In the wake of globalization and heavy industrialization, the tribal people of India have been struggling with a growing sense of Angst at various levels. A direct result of migration and acculturation is seen in the rapid erosion faced by many tribal languages – erosion that could lead to loss of unique knowledge systems and oral traditions transmitted through these oral languages for generations. This Angst of the tribal people is reflected in the literary, linguistic, political and socio-economic fields, and need to be studied since they are reflections of seismic changes sweeping across the world.

This Seminar will deal with continuity and change within Santal society, in the context of modernity, globalization and digitalization. It was earlier thought that oral narratives like myths, folktales, folksongs, fables, riddles etc, died away under the impact of globalization. This view is no longer acceptable since it is found that many oral narratives live on in other forms of modern mass media. Popular heroes on television and cinema are often based on the roles played by traditional heroes in oral stories. Hence, mass media may have changed the boundaries of entertainment but it has not erased the contents. The important sub-themes of the Seminar will be:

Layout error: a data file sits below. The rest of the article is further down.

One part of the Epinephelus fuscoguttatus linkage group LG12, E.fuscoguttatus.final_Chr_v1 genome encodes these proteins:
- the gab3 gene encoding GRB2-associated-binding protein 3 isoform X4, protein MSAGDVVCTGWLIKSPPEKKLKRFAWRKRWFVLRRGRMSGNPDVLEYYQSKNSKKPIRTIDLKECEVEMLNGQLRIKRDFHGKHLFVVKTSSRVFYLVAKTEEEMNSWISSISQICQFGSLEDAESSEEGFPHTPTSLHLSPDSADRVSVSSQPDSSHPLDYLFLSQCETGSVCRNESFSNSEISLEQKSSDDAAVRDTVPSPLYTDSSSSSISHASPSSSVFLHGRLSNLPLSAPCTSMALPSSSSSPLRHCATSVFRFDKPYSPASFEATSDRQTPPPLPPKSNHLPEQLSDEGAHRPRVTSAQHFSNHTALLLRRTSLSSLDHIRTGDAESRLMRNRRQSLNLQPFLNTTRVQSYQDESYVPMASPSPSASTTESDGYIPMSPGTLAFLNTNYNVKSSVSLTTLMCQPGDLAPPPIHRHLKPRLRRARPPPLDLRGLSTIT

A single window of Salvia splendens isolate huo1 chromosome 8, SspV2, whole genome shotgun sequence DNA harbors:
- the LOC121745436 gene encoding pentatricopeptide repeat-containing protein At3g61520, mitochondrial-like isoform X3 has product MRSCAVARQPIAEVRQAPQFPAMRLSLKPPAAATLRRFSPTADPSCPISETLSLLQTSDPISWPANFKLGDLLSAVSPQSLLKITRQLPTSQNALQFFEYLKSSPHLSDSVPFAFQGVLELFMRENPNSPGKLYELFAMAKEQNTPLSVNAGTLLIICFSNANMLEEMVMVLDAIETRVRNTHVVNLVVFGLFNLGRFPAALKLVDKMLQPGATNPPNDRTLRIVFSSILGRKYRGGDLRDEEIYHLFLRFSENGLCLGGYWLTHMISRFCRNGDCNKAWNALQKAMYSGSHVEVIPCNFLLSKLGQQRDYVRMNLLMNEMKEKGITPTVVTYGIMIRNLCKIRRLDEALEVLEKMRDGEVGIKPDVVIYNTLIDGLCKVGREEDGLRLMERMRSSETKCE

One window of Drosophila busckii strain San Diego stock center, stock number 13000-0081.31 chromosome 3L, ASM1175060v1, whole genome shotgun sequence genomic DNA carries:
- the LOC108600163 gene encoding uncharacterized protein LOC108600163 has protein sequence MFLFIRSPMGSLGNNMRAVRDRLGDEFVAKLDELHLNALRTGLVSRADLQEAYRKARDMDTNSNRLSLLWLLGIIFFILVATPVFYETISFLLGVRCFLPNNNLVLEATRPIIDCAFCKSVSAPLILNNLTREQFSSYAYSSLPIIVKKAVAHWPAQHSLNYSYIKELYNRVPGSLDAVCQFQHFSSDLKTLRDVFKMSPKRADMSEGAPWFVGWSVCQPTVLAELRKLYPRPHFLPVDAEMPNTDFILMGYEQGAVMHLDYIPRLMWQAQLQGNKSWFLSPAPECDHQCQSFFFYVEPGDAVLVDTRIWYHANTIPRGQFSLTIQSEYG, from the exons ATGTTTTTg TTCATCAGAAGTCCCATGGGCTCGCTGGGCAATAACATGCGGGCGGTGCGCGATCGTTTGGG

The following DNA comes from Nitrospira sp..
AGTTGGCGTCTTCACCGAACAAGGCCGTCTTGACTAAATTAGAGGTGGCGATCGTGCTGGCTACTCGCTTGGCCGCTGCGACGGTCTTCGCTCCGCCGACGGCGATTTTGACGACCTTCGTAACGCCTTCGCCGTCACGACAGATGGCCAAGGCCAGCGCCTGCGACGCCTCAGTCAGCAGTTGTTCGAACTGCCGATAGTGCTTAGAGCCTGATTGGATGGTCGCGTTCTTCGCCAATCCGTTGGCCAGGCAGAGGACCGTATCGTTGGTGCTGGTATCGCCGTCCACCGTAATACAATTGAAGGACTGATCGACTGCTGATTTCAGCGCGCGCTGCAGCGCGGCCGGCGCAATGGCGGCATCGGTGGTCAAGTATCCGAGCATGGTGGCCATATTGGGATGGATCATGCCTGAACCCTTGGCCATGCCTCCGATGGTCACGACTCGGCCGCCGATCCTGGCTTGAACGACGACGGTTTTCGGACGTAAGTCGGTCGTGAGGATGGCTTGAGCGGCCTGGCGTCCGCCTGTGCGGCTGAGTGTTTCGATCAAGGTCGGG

• Santal history, memory and imagination
  • Santal oral tradition and modernity
  • Santal resistance narratives
  • Santal art and aesthetics
  • Multiple scripts of Santali
  • Santal model of development
  • Santal women’s empowerment

Registration Fee: Rs. 200/- (Rs. 50/- for students)

CONVENER: Dr. Ivy Imogene Hansdak
Ph. No: 8505895533; Email: ivyihansdak@gmail.com

CO-CONVENER: Mr. Innocent Soren
Ph. No: 9432261200; innocentsoren@hotmail.com

COORDINATOR: Mr. Sunder Manoj Hembrom
Ph. No: 9903695055; Email: smanoj0876@gmail.com

CHIEF HOST: Fr. David Solomon SJ
Ph. No: 8757690775; Email: solojohar@gmail.com

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“Who is Indian, and what makes a person an Indian?”: Questions debated among members of 565 recognized American Indian tribes